WASHINGTON, November 2, 2015 — The Defense Information Systems Agency is looking to build a more resilient infrastructure that helps resist cyberattacks, the agency's head told an industry briefing today.
Army Lt. Gen. Alan R. Lynn, director of DISA and commander, Joint Force Headquarters – Department of Defense Information Networks, outlined some of his priorities at DISA's 2015 Forecast to Industry event here.
Lynn said DISA's partnership with industry is key to mission success. "Without you, we cannot accomplish our mission — bottom line," he said.
DISA provides, operates, and assures command and control, information-sharing capabilities, and a globally accessible enterprise information infrastructure in direct support to joint warfighters, national-level leaders, and other mission and coalition partners across the full spectrum of operations.
Lynn was not in attendance, but spoke via a recorded video message.
Industry Partnerships Help Protect Networks
DISA would like to increase its partnership with private-sector companies that can innovate, Lynn said.
"We need that innovation to help us find and develop better commercial solutions for defending our infrastructure," he said. "We must partner together to help protect our nation's networks."
DISA, like other government agencies, is dealing with shrinking budgets, Lynn noted.
"We constantly work to be more efficient and seek ways to reduce our costs. We reduced our rates to our customers by over nine percent in the past year, and I expect to reduce another seven percent in the coming months," he said.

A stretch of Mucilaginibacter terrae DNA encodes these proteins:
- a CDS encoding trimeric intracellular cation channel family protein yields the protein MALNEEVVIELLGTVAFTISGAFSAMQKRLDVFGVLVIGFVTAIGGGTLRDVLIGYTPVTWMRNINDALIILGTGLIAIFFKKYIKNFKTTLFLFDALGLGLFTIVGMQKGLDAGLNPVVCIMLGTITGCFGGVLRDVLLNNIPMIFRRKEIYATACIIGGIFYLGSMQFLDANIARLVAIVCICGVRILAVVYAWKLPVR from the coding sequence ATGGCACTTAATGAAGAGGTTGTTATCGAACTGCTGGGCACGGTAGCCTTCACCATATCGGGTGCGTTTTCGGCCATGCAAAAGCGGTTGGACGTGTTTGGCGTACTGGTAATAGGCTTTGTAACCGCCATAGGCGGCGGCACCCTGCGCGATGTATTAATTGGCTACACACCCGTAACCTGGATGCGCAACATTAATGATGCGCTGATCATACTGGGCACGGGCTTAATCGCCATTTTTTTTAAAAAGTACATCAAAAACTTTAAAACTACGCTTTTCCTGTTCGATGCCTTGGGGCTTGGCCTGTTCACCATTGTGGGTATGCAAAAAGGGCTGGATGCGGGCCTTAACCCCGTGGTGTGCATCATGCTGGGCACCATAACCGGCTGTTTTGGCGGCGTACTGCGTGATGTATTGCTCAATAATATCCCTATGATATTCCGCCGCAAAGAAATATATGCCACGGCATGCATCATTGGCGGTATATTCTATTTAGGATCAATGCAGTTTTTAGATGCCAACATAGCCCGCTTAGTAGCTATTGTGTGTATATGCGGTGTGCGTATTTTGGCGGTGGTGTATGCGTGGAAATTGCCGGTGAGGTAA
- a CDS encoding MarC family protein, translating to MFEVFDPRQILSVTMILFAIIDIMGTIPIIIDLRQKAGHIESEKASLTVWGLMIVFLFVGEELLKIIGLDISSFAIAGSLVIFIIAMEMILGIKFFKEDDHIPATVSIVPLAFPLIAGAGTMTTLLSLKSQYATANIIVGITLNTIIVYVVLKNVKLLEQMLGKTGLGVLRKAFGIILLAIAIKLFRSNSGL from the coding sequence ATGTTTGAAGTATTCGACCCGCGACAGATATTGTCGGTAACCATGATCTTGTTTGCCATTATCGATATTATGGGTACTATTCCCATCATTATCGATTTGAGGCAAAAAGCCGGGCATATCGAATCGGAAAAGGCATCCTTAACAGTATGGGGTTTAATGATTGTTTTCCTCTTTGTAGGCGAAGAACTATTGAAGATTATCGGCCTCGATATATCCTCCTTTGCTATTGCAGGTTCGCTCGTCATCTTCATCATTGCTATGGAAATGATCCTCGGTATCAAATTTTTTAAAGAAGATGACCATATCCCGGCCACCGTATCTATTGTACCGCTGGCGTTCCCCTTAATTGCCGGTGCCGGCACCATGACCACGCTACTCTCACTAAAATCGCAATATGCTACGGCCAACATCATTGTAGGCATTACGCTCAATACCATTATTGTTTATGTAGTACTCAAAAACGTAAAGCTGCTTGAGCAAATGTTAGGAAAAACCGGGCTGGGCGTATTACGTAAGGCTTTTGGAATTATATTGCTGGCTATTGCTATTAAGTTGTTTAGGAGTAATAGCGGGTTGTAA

Focus on 'Variety and Velocity' of Attacks
In a media roundtable of senior DISA leaders, Jack Wilmer, infrastructure development executive, said the agency faces a variety of cyber challenges.
Cyber threats are increasing in frequency and come from a whole host of actors, from the individual all the way up to nation-states, he said.
"The main challenge that I would say we're focusing on is the variety and velocity of the attacks," he said.
The attacks have made it so DISA "can't just continue to keep bolting on a new cybersecurity tool to defend against whatever that latest and greatest threat is," Wilmer explained.
One way to stay ahead of the threats, he said, is to reassess investments and see how to optimize the technology and avoid redundancy.
For example, he said, DISA might have four separate tools that do different things, but there might be an overlap across those tools.
"Though you might have a specific point solution for four different problems, you may find that two of those tools could probably do the job of those four," Wilmer said.
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